RAHS Day Lecture – Kilmainham to Kalgoorlie: The Life and Times of Hugh Mahon

Graham Sciberras0 Comments

One of Australia’s most controversial politicians in the early years of the Commonwealth, Irish-born Hugh Mahon has the distinction of being the only member expelled from the federal parliament. Imprisoned in Kilmainham with Parnell in 1881 for his political activism he fled to Australia where he became a newspaperman, MP and government minister. Dr Jeff Kildea, is Adjunct Professor in Irish Studies at UNSW and was Keith Cameron Professor of Australian History at University College Dublin in 2014. He is … Read More

RAHS/WEA: Trove – A “flagship discovery service” for all researchers

Graham Sciberras0 Comments

Mention the National Library’s wonderful search engine Trove and images of digitised newspapers come to mind, including that most salacious of papers the Sydney Truth. However, Trove is so much more. It brings together content from libraries, museums, archives, repositories and other research and collecting organisations big and small across Australia under one umbrella. Join Christine Yeats archivist, librarian and professional historian and discover some of the mysteries of Trove as she guides you along its research byways and pathways. … Read More

RAHS Day Lecture – Hidden In Plain View: The Aboriginal People of Coastal Sydney

Graham Sciberras0 Comments

Dr Paul Irish will discuss his new book Hidden In Plain View: The Aboriginal People of Coastal Sydney, which shows that Aboriginal people never disappeared from Sydney in the nineteenth century as is often assumed. Instead they lived across colonial Sydney and interacted with its residents and economy, often in unexpected ways. Paul Irish is a historian and archaeologist with heritage consultancy MDCA. For over ten years he has been piecing together the Aboriginal history of coastal Sydney with researchers … Read More

RAHS/ASHET – Flying the ‘Southern Myth’: Pioneering Flight Simulation in Australia

Graham Sciberras0 Comments

In 1957, trainees at the Qantas Technical School in Sydney reported “scrounging around” to build a Lockheed Super Constellation. Christened the ‘Southern Myth’, it was not a flyable airliner, but rather a facsimile flight station “able to simulate practically any emergency that could arise”. Knocked together from “scrap” components, circuits, plywood and paint, it was expected to train over 200 flight crew within 6 months. Often overlooked in aviation history, from the 1930s flight simulators developed rapidly in technological complexity. … Read More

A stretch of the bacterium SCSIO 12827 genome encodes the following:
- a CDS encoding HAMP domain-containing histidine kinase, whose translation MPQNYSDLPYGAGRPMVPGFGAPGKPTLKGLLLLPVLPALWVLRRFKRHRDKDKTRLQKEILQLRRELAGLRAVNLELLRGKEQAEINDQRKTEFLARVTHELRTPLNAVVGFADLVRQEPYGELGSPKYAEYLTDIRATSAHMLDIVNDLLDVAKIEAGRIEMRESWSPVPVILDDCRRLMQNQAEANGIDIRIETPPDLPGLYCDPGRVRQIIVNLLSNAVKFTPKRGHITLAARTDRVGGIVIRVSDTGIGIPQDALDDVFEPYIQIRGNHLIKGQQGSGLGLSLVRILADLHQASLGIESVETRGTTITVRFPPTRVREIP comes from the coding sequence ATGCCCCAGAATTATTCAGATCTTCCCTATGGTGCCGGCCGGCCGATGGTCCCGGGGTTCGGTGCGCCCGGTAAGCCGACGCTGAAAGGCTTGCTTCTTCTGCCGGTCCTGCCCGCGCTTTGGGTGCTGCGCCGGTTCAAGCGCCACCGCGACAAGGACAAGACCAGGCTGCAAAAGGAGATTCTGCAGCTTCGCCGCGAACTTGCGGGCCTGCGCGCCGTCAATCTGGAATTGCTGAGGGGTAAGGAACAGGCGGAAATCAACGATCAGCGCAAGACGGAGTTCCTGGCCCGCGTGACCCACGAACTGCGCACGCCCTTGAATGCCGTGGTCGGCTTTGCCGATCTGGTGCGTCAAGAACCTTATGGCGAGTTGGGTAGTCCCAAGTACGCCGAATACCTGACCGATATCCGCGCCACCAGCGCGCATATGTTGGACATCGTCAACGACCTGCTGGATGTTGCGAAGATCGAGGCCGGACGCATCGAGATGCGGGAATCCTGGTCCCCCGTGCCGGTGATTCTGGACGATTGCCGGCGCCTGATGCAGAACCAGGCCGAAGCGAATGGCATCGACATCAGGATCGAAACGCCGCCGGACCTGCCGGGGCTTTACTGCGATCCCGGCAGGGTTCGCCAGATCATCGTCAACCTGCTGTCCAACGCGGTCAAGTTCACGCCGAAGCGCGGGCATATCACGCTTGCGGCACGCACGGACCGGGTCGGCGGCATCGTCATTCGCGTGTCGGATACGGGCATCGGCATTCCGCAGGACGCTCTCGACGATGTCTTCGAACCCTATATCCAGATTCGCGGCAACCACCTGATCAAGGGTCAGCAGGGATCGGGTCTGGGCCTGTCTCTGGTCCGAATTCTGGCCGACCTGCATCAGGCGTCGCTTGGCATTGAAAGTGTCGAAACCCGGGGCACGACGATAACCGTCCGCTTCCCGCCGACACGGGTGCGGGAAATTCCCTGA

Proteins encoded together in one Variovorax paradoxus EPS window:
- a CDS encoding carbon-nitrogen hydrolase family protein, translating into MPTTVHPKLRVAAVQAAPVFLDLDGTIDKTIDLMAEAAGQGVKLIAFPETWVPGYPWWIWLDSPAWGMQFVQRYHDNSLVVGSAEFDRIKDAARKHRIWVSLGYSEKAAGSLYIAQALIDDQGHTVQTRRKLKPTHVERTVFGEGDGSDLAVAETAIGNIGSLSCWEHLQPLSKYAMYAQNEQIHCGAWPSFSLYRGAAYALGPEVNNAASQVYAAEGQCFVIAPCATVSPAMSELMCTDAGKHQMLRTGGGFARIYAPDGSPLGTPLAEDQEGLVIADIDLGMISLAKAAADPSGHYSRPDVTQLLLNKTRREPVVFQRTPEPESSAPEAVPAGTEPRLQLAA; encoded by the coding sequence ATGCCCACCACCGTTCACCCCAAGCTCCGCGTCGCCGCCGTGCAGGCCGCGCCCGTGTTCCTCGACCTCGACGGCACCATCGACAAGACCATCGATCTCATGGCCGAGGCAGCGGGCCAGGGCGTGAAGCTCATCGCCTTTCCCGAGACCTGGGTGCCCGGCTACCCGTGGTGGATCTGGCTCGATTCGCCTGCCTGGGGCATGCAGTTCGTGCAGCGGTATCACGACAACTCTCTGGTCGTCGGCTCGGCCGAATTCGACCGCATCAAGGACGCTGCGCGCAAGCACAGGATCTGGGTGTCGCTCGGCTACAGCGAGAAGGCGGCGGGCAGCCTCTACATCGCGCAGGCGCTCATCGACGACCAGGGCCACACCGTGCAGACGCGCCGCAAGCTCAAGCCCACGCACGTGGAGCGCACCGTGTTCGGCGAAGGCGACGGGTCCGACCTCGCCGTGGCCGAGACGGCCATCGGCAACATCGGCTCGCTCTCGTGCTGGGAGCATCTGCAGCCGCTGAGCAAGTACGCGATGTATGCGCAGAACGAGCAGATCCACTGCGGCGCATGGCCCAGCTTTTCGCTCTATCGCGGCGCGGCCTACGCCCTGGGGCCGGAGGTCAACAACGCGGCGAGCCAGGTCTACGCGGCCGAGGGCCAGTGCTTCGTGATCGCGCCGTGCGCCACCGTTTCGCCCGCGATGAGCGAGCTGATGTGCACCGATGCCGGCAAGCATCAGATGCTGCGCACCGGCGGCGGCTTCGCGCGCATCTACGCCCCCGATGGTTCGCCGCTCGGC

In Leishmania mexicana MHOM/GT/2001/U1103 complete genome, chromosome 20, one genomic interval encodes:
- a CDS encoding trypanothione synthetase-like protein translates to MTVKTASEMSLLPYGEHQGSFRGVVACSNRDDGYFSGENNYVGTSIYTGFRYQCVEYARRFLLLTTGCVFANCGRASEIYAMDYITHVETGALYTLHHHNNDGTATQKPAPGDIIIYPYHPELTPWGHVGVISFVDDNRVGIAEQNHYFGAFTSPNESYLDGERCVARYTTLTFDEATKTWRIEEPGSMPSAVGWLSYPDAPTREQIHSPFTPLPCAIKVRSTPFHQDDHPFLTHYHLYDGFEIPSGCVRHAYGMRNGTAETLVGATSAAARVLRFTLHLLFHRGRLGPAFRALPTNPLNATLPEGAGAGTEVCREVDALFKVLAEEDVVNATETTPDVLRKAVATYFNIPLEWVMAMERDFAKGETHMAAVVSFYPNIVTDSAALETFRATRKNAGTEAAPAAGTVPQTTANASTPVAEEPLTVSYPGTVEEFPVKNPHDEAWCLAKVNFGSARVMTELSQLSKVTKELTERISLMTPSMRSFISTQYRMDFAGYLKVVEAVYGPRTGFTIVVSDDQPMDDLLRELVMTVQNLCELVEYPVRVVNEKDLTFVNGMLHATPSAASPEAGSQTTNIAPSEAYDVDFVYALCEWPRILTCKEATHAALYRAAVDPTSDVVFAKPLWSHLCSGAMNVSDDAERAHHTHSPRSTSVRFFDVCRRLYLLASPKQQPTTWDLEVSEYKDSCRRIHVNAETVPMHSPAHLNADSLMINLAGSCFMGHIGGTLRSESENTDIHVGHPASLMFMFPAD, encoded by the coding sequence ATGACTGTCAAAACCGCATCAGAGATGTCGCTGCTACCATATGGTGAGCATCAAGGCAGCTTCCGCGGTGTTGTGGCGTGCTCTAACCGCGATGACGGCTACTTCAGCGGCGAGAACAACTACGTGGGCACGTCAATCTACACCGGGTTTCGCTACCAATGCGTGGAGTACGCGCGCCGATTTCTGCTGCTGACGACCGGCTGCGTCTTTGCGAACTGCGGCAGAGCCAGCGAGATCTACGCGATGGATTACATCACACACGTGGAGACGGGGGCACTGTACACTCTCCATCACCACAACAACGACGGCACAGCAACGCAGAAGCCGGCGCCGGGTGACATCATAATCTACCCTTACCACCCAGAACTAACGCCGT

RAHS/Central Coast Family History Society: Regional Seminar

Graham Sciberras0 Comments

Regional Seminar

The RAHS in conjunction with Central Coast Family History Society presents the next regional seminar in its program funded by Arts NSW. The seminar will include: The WWI Soldier’s Return: Was it a land fit for heroes? – Christine Yeats will discuss two important records relating to the men and women returning from WWI – Australia’s WWI Repatriation files relating to the Australian soldiers physically or mentally disabled by the war and the post-war Soldier Settlement Schemes. Details on a … Read More

RAHS/Society of Australian Genealogists Seminar: Introduction to Building your Research Skills

Graham Sciberras0 Comments

There’s more to a successful research project than meets the eye. This seminar will offer you advice and guidance on how to make the best use of the free online indexes and digitised records on the State Archives website plus the rich resources of the Lands Kiosks, located in the State Archives reading room. You will also learn about research ethics and the online environment and finally some advice on how best to organise your research results. Click here to … Read More

RAHS Day Lecture: Murder at Myall Creek – The Trial that Defined a Nation

Graham Sciberras0 Comments

Myall

John Hubert Plunkett was the Attorney General of New South Wales between 1836 and 1856. His most controversial role was as the prosecutor of those responsible for the Myall Creek massacre in northern New South Wales in 1838. This was Plunkett’s greatest test, as it pitted his forensic brilliance and idealism against the combined forces of the squatters (free settlers who had illegally invaded, taken over and cleared for grazing Aboriginal lands outside the areas of official government grants), the … Read More

RAHS/OHNSW Seminar: Indigenous Oral Histories

Graham Sciberras0 Comments

From community-driven and university-based projects, to the collecting initiatives of libraries, archives and museums, the oral history work being undertaken with Indigenous communities across Australia is extensive. In this seminar, you’ll hear from Associate Professor Heidi Norman, who has expertise in conducting research about Aboriginal land rights, Dr. Dino Hodge, an activist and academic renowned for his explorations of Indigenous Australian queer histories, and archivist Kirsten Thorpe, who leads the Indigenous Services team at the State Library of NSW. The … Read More